Victoria Leggett, Education correspondent
Friday, January 25, 2013
A daring campaign launches today to ease the plight of young people by cutting youth unemployment in the Norwich area by half in just two years.
With the backing of the Eastern Daily Press and Norwich Evening News, Norwich for Jobs aims to tackle the worrying numbers of out-of-work young people, which have been stubbornly high since the recession took hold in 2008.
There are currently nearly 2,000 18 to 24-year-olds on Job Seekers’ Allowance in the Norwich Job Centre Plus area alone – covering both the Norwich City Council area and surrounding communities.
Chloe Smith, who is leading a steering group of key Norfolk figures determined to help the county’s young people, said: “I am launching this campaign because we think we can succeed in halving Norwich youth unemployment in two years, beginning this month. We are appealing to companies large, medium and small to take on a young person and help get young Norwich working.
“Norwich for Jobs is a simple campaign which aims to encourage local businesses to invest in young people, to connect young people with opportunities and to focus the community on a common goal to get young Norwich working.”
As part of the Norwich Foundation for Jobs, Miss Smith will be working alongside EDP editor Nigel Pickover, Transforming Education in Norfolk’s chief executive Dick Palmer, Julia Nix, East Anglia district manager for Job Centre Plus, and Andrew Barnes, senior partner at Howes Percival solicitors.
They want to use their influence across Norfolk to encourage businesses – including their own – to view young people as serious contenders for jobs while also offering other opportunities likely to boost a young person’s prospects.
And in doing so, they believe they can have a positive effect both on Norwich’s unemployed young people and Norfolk as a whole.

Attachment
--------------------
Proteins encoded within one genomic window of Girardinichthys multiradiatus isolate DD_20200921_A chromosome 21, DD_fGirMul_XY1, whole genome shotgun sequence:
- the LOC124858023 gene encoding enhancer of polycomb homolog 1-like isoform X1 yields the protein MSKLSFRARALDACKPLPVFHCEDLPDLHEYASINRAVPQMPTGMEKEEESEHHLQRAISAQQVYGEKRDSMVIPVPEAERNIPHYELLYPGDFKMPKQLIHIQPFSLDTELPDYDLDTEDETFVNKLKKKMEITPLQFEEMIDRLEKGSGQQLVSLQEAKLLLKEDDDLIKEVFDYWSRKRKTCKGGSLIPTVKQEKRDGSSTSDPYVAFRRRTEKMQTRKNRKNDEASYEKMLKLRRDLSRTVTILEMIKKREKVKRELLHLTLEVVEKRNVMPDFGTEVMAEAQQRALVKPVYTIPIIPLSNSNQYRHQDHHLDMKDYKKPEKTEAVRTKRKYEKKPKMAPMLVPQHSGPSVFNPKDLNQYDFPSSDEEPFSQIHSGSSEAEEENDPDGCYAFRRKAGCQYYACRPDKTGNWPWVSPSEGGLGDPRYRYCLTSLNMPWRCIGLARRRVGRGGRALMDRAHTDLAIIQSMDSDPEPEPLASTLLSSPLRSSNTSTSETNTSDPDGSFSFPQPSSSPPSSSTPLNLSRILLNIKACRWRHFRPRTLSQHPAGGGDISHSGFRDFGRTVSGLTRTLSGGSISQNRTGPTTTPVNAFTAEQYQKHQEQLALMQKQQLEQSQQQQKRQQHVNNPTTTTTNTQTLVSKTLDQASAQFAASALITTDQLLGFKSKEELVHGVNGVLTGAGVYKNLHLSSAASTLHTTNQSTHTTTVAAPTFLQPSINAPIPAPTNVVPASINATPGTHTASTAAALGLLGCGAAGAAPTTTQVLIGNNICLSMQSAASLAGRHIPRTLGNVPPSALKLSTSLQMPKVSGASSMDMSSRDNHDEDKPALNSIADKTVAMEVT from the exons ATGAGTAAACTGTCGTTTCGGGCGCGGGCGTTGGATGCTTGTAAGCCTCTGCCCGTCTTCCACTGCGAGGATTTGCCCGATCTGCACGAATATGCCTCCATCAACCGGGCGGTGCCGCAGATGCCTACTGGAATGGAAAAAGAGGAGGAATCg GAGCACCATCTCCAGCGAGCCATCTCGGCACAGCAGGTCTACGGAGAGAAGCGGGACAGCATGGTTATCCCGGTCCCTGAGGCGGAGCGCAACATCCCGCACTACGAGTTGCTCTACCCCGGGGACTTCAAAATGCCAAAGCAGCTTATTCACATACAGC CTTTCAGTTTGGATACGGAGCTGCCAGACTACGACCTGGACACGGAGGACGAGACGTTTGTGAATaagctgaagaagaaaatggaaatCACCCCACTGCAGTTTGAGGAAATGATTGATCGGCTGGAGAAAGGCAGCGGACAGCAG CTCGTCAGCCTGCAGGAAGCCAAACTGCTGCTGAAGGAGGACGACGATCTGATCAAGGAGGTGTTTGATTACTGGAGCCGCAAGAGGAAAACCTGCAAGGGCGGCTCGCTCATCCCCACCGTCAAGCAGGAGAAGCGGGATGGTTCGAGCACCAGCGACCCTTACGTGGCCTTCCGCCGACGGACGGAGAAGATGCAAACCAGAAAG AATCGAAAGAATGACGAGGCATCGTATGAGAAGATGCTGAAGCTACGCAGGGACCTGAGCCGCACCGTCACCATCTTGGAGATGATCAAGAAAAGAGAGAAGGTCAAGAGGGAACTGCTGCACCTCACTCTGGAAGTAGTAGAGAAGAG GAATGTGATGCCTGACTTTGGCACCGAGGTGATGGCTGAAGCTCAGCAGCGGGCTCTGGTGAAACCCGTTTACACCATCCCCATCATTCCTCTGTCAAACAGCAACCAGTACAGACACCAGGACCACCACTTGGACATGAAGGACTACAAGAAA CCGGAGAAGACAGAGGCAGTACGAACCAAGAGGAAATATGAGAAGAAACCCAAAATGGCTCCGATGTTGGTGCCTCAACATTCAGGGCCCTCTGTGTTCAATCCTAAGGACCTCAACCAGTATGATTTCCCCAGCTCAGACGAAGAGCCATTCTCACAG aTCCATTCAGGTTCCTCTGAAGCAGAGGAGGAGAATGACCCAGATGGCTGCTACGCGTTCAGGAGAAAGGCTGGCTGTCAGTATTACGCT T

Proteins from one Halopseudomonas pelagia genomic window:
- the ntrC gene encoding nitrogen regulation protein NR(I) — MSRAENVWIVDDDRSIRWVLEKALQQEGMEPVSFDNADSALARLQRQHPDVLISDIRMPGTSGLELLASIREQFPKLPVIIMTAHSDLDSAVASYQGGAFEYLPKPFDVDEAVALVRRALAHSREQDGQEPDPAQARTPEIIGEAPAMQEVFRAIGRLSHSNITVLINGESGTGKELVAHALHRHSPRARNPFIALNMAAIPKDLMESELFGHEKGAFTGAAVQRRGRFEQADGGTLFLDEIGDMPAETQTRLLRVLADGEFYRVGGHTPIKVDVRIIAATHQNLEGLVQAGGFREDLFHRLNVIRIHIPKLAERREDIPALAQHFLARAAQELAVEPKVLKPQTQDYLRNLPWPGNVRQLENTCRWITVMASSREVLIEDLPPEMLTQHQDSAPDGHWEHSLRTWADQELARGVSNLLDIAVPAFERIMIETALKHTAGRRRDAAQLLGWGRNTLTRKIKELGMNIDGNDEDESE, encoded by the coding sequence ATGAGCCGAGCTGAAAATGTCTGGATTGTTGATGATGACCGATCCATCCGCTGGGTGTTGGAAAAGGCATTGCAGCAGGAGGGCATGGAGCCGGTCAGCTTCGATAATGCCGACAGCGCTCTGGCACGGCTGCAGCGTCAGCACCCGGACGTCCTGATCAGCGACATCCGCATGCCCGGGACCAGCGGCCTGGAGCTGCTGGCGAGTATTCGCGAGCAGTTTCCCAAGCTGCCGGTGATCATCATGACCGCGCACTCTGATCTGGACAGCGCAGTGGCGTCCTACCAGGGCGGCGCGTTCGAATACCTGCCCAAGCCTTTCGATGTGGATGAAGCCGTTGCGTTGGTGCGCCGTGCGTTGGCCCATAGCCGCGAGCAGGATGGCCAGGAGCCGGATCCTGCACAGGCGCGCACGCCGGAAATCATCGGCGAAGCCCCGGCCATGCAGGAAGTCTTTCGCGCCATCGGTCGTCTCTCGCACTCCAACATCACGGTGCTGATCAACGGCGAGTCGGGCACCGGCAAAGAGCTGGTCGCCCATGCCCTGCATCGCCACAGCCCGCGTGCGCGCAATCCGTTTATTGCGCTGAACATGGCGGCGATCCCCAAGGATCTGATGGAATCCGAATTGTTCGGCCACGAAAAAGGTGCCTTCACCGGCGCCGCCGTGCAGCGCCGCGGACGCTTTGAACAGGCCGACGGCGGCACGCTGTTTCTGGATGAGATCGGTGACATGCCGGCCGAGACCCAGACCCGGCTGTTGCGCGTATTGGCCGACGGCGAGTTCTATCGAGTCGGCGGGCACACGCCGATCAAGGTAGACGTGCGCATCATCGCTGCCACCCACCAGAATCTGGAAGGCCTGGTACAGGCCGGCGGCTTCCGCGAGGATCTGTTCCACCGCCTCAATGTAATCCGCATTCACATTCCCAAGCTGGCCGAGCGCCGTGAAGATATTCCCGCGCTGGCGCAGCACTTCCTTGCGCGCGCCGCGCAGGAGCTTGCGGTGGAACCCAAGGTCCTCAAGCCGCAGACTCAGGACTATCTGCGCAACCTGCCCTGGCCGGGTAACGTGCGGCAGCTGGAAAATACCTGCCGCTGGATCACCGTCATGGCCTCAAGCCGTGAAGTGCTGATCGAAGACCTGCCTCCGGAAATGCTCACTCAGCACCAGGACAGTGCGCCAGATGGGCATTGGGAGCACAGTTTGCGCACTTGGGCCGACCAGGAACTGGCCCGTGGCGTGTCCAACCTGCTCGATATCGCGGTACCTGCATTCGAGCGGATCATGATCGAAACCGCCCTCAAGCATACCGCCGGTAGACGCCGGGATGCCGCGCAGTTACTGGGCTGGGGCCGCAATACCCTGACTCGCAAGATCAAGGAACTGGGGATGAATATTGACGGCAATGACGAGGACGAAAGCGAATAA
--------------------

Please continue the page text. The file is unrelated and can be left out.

Miss Smith, who is also a government minister, said: “This is a campaign for Norwich and Norfolk. We are focusing on Norwich as an area of need, where youth unemployment is higher than the Norfolk average and, indeed, than the British average. It is a good place to start.
The city carries nearly a quarter of all the jobs in the county, so we feel it is a sensible place to locate an employment campaign.”
Youth unemployment in Norwich was at around 1,000 18 to 24-year-olds at the end of 2007 but steadily grew throughout 2008, meaning it had doubled by February 2009 - echoing the national trend which has seen youth unemployment soar to the million-mark.
The numbers peaked at 2,400 in March last year and have stubbornly remained around 2,000 – or higher – for the past four years.
Job Centre Manager Mrs Nix said she had seen young people face an increasing number of barriers since the economic problems began.
She said: “If they have gone through education and got good results, they think they have done all they can. To come out and apply for numerous jobs without any luck, they can get very despondent.
“They start to lose faith and self confidence.
“They are well-educated, hard working individuals. We have got a lot of skilled people looking for jobs. We have people with good degrees.”
The Job Centre Plus manager said employers frequently overlooked young people because they did not have enough work experience and, because of the tough economic climate, they were unwilling to take chances.
“They want someone who can walk in and be productive from day one. I can’t blame them for that,” she said. “But we want them to allow for that extra training so a young person can have a go at it.
“They haven’t got any bad habits. You can mould them to the way you want to work.”
The Jobs for Norwich campaign takes inspiration from a similar scheme run launched in London last year.
The Ladder for London Campaign has already found nearly 600 opportunities for young people in the city.
Jess Asato, Labour’s Parliamentary Candidate for Norwich North, said: “I welcome Chloe Smith’s initiative to work with local businesses to help young people find jobs in Norwich.
“We know that young people who are unemployed for a long time find it harder to access the jobs market later in life, suffer more from depression and dented self confidence.
“At a time when 5 people are chasing every vacancy in Norwich and thousands of public sector jobs in County Hall, the NHS and other key services are being cut, it is hard to see where the jobs are coming from.”